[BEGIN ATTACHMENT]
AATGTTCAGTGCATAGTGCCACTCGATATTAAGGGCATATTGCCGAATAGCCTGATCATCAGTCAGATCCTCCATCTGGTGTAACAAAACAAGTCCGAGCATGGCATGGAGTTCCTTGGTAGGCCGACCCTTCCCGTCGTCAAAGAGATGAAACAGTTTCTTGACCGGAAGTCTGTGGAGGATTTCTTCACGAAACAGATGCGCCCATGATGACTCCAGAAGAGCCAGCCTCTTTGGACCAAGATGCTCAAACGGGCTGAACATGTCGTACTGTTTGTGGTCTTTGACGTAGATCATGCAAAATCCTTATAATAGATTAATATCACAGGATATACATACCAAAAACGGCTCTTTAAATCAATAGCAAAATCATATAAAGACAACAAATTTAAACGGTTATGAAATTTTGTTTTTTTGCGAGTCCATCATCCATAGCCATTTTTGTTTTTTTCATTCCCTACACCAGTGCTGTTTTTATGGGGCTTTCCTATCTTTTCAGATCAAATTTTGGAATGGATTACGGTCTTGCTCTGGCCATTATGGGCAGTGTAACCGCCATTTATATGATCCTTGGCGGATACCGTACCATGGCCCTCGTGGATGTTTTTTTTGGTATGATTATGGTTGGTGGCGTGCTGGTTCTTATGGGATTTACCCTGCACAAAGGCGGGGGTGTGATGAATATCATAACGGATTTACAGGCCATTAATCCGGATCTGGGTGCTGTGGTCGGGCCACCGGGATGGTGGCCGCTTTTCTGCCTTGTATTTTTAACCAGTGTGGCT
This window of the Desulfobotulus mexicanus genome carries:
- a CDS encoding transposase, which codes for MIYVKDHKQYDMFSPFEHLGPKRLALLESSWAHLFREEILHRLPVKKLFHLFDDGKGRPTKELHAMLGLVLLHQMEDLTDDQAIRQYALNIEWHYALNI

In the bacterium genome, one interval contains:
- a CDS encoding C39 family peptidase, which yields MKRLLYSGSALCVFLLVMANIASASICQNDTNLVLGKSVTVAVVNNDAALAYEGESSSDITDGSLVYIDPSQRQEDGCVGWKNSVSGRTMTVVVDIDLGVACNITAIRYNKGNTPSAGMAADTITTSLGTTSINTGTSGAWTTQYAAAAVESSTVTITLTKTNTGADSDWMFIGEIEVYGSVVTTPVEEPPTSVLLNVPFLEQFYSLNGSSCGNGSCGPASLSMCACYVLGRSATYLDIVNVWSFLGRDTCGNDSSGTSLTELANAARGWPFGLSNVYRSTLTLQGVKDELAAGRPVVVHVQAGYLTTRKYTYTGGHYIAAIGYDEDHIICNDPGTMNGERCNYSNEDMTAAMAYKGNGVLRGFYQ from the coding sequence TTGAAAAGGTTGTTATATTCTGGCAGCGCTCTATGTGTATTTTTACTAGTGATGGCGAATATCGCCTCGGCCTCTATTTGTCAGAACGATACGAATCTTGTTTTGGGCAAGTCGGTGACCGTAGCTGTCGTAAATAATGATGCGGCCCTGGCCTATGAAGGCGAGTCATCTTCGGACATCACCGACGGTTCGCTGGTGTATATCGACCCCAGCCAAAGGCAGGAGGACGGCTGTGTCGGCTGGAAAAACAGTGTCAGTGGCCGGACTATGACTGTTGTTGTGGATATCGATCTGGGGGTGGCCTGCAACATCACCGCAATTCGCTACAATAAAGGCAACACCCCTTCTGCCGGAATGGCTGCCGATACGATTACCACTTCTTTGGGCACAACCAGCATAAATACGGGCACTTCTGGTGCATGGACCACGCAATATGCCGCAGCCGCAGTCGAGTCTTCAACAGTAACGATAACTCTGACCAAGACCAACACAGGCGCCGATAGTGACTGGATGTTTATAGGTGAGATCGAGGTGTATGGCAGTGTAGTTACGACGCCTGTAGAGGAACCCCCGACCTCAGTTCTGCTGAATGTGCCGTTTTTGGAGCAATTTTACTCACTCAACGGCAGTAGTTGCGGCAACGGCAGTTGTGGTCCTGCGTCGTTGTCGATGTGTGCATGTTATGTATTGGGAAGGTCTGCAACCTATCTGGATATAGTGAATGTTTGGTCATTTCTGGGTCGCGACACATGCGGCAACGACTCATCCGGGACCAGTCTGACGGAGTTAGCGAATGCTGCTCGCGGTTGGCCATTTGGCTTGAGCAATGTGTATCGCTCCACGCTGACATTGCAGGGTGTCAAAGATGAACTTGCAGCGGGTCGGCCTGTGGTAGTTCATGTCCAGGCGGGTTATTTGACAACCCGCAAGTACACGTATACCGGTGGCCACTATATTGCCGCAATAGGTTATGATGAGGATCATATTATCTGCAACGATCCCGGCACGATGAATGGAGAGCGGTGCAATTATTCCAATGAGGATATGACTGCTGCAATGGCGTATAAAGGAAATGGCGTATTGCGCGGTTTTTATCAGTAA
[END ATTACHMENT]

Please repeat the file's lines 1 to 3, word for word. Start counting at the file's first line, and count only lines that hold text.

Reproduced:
AATGTTCAGTGCATAGTGCCACTCGATATTAAGGGCATATTGCCGAATAGCCTGATCATCAGTCAGATCCTCCATCTGGTGTAACAAAACAAGTCCGAGCATGGCATGGAGTTCCTTGGTAGGCCGACCCTTCCCGTCGTCAAAGAGATGAAACAGTTTCTTGACCGGAAGTCTGTGGAGGATTTCTTCACGAAACAGATGCGCCCATGATGACTCCAGAAGAGCCAGCCTCTTTGGACCAAGATGCTCAAACGGGCTGAACATGTCGTACTGTTTGTGGTCTTTGACGTAGATCATGCAAAATCCTTATAATAGATTAATATCACAGGATATACATACCAAAAACGGCTCTTTAAATCAATAGCAAAATCATATAAAGACAACAAATTTAAACGGTTATGAAATTTTGTTTTTTTGCGAGTCCATCATCCATAGCCATTTTTGTTTTTTTCATTCCCTACACCAGTGCTGTTTTTATGGGGCTTTCCTATCTTTTCAGATCAAATTTTGGAATGGATTACGGTCTTGCTCTGGCCATTATGGGCAGTGTAACCGCCATTTATATGATCCTTGGCGGATACCGTACCATGGCCCTCGTGGATGTTTTTTTTGGTATGATTATGGTTGGTGGCGTGCTGGTTCTTATGGGATTTACCCTGCACAAAGGCGGGGGTGTGATGAATATCATAACGGATTTACAGGCCATTAATCCGGATCTGGGTGCTGTGGTCGGGCCACCGGGATGGTGGCCGCTTTTCTGCCTTGTATTTTTAACCAGTGTGGCT
This window of the Desulfobotulus mexicanus genome carries:
- a CDS encoding transposase, which codes for MIYVKDHKQYDMFSPFEHLGPKRLALLESSWAHLFREEILHRLPVKKLFHLFDDGKGRPTKELHAMLGLVLLHQMEDLTDDQAIRQYALNIEWHYALNI